I retired in 2014.  I was only 55 years old, which is young to be retired.  I somehow never connected the idea of retirement, which just sounded like a long-term “staycation,” with the idea of aging.  I know that seems irrational, but I did not feel old or dilapidated or on the downhill path of life.  Physically, I did not feel any worse than I did when while I was working.  In fact, my health improved once I left the ranks of the employed.  Mentally, I had lots of activities to keep my mind spinning around in my skull.  Some would argue I had too many activities spinning around in my skull.  At any rate, I did not feel that my brain power was becoming slower and creakier.  Emotionally, I did feel some separation anxiety over leaving my friends and the life I knew in California.  When my mother’s stroke decimated my world, I suffered more emotionally than I ever had in my life, but that suffering had nothing to do with retirement.  In fact, if I were not retired when the situation occurred, it would have been much more difficult. 

So, retirement never felt like a reflection of my aging process.  I left my job and, for the most part, I was at least as healthy, intelligent, and happy as I was while working.  I congratulated myself that I did not let my career define me.  I celebrated my ability to live vibrantly and richly even without a job.  I looked at other people in my life who retired and immediately seemed to turn from “movers and shakers” to “sitters and steadiers.”  I just did not get it.  I felt a little smug that I escaped that fate.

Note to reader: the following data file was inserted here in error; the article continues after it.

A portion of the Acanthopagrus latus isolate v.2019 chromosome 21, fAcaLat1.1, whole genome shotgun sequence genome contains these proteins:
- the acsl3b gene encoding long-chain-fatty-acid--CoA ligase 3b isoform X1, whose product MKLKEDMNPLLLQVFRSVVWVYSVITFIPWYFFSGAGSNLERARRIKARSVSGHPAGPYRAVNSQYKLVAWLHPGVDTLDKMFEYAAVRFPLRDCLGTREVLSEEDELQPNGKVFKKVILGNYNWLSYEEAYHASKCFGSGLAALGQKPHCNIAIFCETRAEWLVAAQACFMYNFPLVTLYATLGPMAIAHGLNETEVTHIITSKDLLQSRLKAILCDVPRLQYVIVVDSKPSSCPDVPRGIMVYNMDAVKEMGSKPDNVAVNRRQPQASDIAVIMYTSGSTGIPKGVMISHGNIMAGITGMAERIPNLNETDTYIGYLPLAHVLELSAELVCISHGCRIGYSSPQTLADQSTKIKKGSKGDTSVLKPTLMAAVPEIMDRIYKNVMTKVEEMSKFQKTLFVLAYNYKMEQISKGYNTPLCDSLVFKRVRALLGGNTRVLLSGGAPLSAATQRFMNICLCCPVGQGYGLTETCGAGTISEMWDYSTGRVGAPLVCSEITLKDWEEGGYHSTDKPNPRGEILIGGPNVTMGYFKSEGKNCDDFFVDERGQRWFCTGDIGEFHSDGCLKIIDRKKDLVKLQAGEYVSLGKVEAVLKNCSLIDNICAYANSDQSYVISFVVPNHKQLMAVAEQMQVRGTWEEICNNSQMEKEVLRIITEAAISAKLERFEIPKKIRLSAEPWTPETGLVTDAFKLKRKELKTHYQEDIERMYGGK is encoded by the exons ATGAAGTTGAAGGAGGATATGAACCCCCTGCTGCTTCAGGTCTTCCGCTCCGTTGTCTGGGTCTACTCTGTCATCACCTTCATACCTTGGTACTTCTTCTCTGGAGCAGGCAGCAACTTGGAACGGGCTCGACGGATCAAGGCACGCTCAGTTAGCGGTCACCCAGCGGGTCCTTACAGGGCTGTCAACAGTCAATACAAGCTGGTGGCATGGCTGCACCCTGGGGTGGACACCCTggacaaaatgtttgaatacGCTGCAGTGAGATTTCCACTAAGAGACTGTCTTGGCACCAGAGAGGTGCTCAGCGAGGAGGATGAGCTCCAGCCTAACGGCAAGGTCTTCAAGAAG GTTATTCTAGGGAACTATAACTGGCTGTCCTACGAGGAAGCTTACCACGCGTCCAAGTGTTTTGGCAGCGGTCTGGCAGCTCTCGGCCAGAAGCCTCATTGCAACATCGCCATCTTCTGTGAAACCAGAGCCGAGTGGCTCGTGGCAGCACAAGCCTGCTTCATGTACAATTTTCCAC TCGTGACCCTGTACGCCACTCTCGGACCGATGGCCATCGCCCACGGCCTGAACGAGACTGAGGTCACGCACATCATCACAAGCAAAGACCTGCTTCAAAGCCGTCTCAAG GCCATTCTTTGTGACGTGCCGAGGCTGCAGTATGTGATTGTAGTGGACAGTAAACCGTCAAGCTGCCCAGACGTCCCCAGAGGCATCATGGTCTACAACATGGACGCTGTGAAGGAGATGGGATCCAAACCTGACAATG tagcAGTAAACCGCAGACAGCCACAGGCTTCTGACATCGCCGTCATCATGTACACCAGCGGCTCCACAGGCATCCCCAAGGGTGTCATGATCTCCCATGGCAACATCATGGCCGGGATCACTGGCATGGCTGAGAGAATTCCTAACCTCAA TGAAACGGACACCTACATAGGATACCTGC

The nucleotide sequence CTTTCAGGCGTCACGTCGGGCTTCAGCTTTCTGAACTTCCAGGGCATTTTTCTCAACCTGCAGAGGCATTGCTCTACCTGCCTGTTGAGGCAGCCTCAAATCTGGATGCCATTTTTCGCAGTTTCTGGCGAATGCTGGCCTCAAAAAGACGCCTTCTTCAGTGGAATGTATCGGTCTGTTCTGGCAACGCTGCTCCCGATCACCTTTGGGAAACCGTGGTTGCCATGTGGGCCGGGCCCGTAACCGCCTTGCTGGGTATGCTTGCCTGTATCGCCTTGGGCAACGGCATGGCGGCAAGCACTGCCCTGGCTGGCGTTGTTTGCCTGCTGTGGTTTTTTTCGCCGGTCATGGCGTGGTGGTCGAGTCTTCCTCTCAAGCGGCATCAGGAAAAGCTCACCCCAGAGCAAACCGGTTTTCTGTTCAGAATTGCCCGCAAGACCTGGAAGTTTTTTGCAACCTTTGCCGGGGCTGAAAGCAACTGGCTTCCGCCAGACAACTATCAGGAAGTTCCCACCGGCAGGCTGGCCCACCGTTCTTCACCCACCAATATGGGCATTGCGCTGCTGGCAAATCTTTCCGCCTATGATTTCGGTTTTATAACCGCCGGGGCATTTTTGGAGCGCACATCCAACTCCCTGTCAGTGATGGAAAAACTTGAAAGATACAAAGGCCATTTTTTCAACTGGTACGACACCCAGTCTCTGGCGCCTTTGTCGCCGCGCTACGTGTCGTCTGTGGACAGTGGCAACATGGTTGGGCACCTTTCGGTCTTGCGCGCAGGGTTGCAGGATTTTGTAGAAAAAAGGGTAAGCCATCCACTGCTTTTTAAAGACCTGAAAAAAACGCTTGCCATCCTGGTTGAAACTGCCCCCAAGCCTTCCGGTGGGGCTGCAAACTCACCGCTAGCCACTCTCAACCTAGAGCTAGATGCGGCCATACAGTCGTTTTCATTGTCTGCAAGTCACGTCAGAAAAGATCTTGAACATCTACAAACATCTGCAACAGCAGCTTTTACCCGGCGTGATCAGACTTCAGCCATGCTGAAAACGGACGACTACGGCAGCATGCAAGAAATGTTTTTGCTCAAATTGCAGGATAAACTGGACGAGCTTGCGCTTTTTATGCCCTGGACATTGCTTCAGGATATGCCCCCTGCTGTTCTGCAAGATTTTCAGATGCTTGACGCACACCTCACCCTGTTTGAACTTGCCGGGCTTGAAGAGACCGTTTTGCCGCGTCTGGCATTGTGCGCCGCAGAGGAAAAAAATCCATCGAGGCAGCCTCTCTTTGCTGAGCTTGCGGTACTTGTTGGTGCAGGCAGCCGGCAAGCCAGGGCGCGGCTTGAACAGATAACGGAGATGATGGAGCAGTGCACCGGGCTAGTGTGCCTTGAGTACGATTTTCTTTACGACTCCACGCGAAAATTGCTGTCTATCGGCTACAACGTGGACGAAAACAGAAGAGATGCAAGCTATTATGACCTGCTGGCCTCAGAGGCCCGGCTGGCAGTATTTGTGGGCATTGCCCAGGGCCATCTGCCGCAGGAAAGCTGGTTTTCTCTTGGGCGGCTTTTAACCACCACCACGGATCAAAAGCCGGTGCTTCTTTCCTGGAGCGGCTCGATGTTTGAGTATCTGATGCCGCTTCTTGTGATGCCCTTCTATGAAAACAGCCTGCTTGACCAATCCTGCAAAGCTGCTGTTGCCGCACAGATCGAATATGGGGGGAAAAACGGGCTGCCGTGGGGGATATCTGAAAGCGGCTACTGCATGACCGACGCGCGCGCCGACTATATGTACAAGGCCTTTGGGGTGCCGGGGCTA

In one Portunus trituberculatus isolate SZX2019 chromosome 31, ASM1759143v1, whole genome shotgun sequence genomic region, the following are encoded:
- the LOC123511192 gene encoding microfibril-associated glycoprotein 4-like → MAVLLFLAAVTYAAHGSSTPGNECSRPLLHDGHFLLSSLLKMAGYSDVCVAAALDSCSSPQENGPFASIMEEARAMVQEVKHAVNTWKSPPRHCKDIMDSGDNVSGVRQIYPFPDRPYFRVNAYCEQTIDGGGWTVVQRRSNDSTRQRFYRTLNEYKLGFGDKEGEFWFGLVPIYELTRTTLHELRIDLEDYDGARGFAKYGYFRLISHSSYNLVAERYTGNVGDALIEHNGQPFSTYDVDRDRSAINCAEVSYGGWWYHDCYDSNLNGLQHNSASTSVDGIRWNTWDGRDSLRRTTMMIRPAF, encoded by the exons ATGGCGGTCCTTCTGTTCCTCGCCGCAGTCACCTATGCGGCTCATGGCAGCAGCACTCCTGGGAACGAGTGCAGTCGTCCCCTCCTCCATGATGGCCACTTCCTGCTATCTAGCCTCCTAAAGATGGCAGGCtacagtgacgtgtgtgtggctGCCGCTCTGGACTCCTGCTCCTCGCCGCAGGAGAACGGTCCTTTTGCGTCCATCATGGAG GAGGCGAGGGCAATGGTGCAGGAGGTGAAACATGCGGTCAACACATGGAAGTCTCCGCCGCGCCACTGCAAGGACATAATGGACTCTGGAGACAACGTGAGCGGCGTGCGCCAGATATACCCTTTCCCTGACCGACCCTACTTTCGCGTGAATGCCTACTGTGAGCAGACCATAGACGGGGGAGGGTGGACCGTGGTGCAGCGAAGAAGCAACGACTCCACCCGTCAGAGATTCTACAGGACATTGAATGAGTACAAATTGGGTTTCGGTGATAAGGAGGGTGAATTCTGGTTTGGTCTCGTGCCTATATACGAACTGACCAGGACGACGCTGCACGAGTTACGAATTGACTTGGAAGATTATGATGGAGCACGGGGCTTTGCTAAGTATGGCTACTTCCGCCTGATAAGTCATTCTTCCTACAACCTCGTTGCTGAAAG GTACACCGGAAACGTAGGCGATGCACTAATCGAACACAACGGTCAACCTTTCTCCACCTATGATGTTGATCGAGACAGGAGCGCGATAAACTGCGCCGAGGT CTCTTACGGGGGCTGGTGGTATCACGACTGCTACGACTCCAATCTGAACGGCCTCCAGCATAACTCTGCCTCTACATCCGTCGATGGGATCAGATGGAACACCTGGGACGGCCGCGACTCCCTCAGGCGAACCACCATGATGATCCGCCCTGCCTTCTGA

That is, I felt a little smug until recently. It occurs to me that some time ago- maybe as long as two years ago- I seemed to enter a new phase of retirement.  I did not want to acknowledge it, but I think it is time to draw back the curtain.

I now understand those people who seem to equate retirement with age.  I am definitely in retirement 2.0 now. I see clearly that I am old.  I seem to always be somewhere on the exhaustion spectrum.  There is something in my body that flirts between discomfort and pain just about every day.  I was never the most agile creatures, but I see that now I cannot even do the same things I used to be able to do- things as simple as sitting on the floor and getting up under my own power.  Close friends, who I think of as my contemporaries, are facing serious health challenges that will likely never get better.  Some members of my circle are dying.  There is no doubt that my brain is moving more slowly and cannot efficiently process multiple ideas at the same time.  It is not that I feel like I am leaking cognitive ability like a sprinkler leaks water, but I do notice a sort of slogging tendency in my thinking.  It is like thoughts do not flow smoothly, but get caught and hung up on clogged, corroded, and pitted places in my brain.